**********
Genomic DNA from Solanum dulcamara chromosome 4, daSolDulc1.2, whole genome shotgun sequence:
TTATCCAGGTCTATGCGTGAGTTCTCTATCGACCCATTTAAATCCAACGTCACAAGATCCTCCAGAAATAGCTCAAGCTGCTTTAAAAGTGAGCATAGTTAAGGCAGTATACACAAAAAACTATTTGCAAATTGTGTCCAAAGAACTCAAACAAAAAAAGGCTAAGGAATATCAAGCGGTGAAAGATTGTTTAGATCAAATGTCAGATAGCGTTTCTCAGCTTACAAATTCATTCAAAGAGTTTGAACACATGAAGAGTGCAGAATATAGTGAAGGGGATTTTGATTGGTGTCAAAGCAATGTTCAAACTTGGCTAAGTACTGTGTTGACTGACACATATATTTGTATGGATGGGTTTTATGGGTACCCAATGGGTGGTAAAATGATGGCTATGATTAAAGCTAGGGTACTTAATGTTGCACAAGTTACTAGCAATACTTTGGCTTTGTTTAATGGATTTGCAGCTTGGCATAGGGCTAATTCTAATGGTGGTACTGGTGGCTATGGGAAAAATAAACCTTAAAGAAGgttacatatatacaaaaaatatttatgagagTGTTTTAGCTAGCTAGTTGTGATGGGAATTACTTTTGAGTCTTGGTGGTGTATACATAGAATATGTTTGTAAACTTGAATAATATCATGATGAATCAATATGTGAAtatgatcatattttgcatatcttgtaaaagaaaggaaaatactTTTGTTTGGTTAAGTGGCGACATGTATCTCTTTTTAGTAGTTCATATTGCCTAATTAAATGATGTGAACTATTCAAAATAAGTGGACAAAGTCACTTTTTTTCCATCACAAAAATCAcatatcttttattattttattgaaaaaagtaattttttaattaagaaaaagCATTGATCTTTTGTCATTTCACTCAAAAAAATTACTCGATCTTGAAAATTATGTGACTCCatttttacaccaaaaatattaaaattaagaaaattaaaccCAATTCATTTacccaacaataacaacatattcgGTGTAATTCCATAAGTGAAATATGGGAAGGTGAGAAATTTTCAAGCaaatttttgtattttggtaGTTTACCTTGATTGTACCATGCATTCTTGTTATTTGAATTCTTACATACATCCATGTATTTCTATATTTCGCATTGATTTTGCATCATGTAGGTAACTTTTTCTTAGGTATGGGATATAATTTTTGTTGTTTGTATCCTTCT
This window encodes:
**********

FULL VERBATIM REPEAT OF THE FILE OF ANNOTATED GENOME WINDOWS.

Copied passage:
Genomic DNA from Solanum dulcamara chromosome 4, daSolDulc1.2, whole genome shotgun sequence:
TTATCCAGGTCTATGCGTGAGTTCTCTATCGACCCATTTAAATCCAACGTCACAAGATCCTCCAGAAATAGCTCAAGCTGCTTTAAAAGTGAGCATAGTTAAGGCAGTATACACAAAAAACTATTTGCAAATTGTGTCCAAAGAACTCAAACAAAAAAAGGCTAAGGAATATCAAGCGGTGAAAGATTGTTTAGATCAAATGTCAGATAGCGTTTCTCAGCTTACAAATTCATTCAAAGAGTTTGAACACATGAAGAGTGCAGAATATAGTGAAGGGGATTTTGATTGGTGTCAAAGCAATGTTCAAACTTGGCTAAGTACTGTGTTGACTGACACATATATTTGTATGGATGGGTTTTATGGGTACCCAATGGGTGGTAAAATGATGGCTATGATTAAAGCTAGGGTACTTAATGTTGCACAAGTTACTAGCAATACTTTGGCTTTGTTTAATGGATTTGCAGCTTGGCATAGGGCTAATTCTAATGGTGGTACTGGTGGCTATGGGAAAAATAAACCTTAAAGAAGgttacatatatacaaaaaatatttatgagagTGTTTTAGCTAGCTAGTTGTGATGGGAATTACTTTTGAGTCTTGGTGGTGTATACATAGAATATGTTTGTAAACTTGAATAATATCATGATGAATCAATATGTGAAtatgatcatattttgcatatcttgtaaaagaaaggaaaatactTTTGTTTGGTTAAGTGGCGACATGTATCTCTTTTTAGTAGTTCATATTGCCTAATTAAATGATGTGAACTATTCAAAATAAGTGGACAAAGTCACTTTTTTTCCATCACAAAAATCAcatatcttttattattttattgaaaaaagtaattttttaattaagaaaaagCATTGATCTTTTGTCATTTCACTCAAAAAAATTACTCGATCTTGAAAATTATGTGACTCCatttttacaccaaaaatattaaaattaagaaaattaaaccCAATTCATTTacccaacaataacaacatattcgGTGTAATTCCATAAGTGAAATATGGGAAGGTGAGAAATTTTCAAGCaaatttttgtattttggtaGTTTACCTTGATTGTACCATGCATTCTTGTTATTTGAATTCTTACATACATCCATGTATTTCTATATTTCGCATTGATTTTGCATCATGTAGGTAACTTTTTCTTAGGTATGGGATATAATTTTTGTTGTTTGTATCCTTCT
This window encodes: